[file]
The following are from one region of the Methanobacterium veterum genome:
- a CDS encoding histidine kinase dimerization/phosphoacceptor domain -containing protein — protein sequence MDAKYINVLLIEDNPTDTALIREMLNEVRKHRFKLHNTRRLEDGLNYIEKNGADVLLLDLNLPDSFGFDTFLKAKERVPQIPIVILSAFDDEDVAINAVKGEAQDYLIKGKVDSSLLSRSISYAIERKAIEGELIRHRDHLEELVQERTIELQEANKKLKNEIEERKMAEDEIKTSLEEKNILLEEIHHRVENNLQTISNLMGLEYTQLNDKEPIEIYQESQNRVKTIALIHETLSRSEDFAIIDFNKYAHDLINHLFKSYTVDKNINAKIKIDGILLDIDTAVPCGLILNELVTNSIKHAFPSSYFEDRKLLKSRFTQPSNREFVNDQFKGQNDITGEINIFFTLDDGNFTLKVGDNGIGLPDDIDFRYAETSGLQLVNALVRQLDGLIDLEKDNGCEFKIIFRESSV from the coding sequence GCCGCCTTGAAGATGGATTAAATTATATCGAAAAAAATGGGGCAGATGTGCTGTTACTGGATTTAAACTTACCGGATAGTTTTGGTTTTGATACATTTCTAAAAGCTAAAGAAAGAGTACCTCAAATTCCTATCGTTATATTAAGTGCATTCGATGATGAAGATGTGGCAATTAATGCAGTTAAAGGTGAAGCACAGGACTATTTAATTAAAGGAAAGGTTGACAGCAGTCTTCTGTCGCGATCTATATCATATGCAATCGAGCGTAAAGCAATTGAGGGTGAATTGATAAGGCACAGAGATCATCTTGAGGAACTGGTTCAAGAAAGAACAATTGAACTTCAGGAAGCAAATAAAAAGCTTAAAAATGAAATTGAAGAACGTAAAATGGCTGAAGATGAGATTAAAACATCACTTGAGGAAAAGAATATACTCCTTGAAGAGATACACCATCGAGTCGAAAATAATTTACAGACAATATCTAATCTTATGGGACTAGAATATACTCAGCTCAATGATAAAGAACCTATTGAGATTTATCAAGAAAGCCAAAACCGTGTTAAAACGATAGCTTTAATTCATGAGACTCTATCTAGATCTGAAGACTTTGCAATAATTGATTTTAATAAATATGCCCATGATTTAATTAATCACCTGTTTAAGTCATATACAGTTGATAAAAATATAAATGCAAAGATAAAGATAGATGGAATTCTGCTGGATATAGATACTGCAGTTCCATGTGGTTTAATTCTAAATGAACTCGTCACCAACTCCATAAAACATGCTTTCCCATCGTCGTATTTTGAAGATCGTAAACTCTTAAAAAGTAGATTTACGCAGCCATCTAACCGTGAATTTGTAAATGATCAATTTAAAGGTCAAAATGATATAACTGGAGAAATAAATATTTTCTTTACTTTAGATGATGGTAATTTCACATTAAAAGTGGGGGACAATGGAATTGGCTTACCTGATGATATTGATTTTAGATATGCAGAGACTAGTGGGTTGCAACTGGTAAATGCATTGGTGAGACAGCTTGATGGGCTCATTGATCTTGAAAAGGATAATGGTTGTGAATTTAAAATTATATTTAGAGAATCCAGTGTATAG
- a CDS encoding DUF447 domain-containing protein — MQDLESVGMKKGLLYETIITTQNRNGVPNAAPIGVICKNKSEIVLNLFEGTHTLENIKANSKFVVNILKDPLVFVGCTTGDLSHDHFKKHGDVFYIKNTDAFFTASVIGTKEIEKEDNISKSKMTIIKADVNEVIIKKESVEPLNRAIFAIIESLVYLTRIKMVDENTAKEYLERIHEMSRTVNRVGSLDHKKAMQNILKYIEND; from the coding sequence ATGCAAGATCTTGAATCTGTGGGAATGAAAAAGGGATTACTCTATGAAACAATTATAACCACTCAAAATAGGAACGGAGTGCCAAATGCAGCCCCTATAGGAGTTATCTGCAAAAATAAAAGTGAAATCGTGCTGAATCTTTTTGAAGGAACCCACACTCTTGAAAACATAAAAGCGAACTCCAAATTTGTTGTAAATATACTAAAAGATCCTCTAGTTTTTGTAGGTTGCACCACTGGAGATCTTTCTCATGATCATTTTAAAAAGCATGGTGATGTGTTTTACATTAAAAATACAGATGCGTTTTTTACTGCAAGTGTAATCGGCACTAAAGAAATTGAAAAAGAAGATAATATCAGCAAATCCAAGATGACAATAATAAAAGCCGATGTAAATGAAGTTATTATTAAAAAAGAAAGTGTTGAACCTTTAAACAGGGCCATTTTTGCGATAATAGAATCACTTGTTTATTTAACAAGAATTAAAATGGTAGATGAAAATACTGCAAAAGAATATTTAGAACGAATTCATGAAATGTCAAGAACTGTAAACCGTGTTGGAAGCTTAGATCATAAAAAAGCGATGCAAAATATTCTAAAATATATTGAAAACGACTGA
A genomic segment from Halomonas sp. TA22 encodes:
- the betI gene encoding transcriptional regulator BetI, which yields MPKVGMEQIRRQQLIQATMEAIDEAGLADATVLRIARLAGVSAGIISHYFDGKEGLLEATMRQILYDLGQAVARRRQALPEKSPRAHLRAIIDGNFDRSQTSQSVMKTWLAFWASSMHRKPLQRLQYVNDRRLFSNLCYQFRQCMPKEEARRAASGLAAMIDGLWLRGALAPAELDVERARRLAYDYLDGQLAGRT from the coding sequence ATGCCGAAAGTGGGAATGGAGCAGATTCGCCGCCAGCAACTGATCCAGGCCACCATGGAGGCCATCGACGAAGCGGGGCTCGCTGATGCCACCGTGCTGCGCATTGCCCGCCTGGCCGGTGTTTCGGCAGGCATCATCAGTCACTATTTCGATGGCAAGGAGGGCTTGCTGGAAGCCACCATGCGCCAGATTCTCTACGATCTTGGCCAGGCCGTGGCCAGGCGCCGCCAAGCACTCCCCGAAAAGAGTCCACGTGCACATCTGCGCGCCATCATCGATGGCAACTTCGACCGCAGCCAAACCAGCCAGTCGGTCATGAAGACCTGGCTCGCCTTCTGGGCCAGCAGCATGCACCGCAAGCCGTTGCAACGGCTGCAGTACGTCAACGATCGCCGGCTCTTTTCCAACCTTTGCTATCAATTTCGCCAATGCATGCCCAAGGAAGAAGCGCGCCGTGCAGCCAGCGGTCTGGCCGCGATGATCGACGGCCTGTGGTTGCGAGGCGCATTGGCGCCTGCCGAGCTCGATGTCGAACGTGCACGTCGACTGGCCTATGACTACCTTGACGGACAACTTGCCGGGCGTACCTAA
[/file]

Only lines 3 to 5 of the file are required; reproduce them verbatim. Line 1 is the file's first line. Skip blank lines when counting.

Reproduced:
- a CDS encoding DUF447 domain-containing protein — MQDLESVGMKKGLLYETIITTQNRNGVPNAAPIGVICKNKSEIVLNLFEGTHTLENIKANSKFVVNILKDPLVFVGCTTGDLSHDHFKKHGDVFYIKNTDAFFTASVIGTKEIEKEDNISKSKMTIIKADVNEVIIKKESVEPLNRAIFAIIESLVYLTRIKMVDENTAKEYLERIHEMSRTVNRVGSLDHKKAMQNILKYIEND; from the coding sequence ATGCAAGATCTTGAATCTGTGGGAATGAAAAAGGGATTACTCTATGAAACAATTATAACCACTCAAAATAGGAACGGAGTGCCAAATGCAGCCCCTATAGGAGTTATCTGCAAAAATAAAAGTGAAATCGTGCTGAATCTTTTTGAAGGAACCCACACTCTTGAAAACATAAAAGCGAACTCCAAATTTGTTGTAAATATACTAAAAGATCCTCTAGTTTTTGTAGGTTGCACCACTGGAGATCTTTCTCATGATCATTTTAAAAAGCATGGTGATGTGTTTTACATTAAAAATACAGATGCGTTTTTTACTGCAAGTGTAATCGGCACTAAAGAAATTGAAAAAGAAGATAATATCAGCAAATCCAAGATGACAATAATAAAAGCCGATGTAAATGAAGTTATTATTAAAAAAGAAAGTGTTGAACCTTTAAACAGGGCCATTTTTGCGATAATAGAATCACTTGTTTATTTAACAAGAATTAAAATGGTAGATGAAAATACTGCAAAAGAATATTTAGAACGAATTCATGAAATGTCAAGAACTGTAAACCGTGTTGGAAGCTTAGATCATAAAAAAGCGATGCAAAATATTCTAAAATATATTGAAAACGACTGA
A genomic segment from Halomonas sp. TA22 encodes:
- the betI gene encoding transcriptional regulator BetI, which yields MPKVGMEQIRRQQLIQATMEAIDEAGLADATVLRIARLAGVSAGIISHYFDGKEGLLEATMRQILYDLGQAVARRRQALPEKSPRAHLRAIIDGNFDRSQTSQSVMKTWLAFWASSMHRKPLQRLQYVNDRRLFSNLCYQFRQCMPKEEARRAASGLAAMIDGLWLRGALAPAELDVERARRLAYDYLDGQLAGRT from the coding sequence ATGCCGAAAGTGGGAATGGAGCAGATTCGCCGCCAGCAACTGATCCAGGCCACCATGGAGGCCATCGACGAAGCGGGGCTCGCTGATGCCACCGTGCTGCGCATTGCCCGCCTGGCCGGTGTTTCGGCAGGCATCATCAGTCACTATTTCGATGGCAAGGAGGGCTTGCTGGAAGCCACCATGCGCCAGATTCTCTACGATCTTGGCCAGGCCGTGGCCAGGCGCCGCCAAGCACTCCCCGAAAAGAGTCCACGTGCACATCTGCGCGCCATCATCGATGGCAACTTCGACCGCAGCCAAACCAGCCAGTCGGTCATGAAGACCTGGCTCGCCTTCTGGGCCAGCAGCATGCACCGCAAGCCGTTGCAACGGCTGCAGTACGTCAACGATCGCCGGCTCTTTTCCAACCTTTGCTATCAATTTCGCCAATGCATGCCCAAGGAAGAAGCGCGCCGTGCAGCCAGCGGTCTGGCCGCGATGATCGACGGCCTGTGGTTGCGAGGCGCATTGGCGCCTGCCGAGCTCGATGTCGAACGTGCACGTCGACTGGCCTATGACTACCTTGACGGACAACTTGCCGGGCGTACCTAA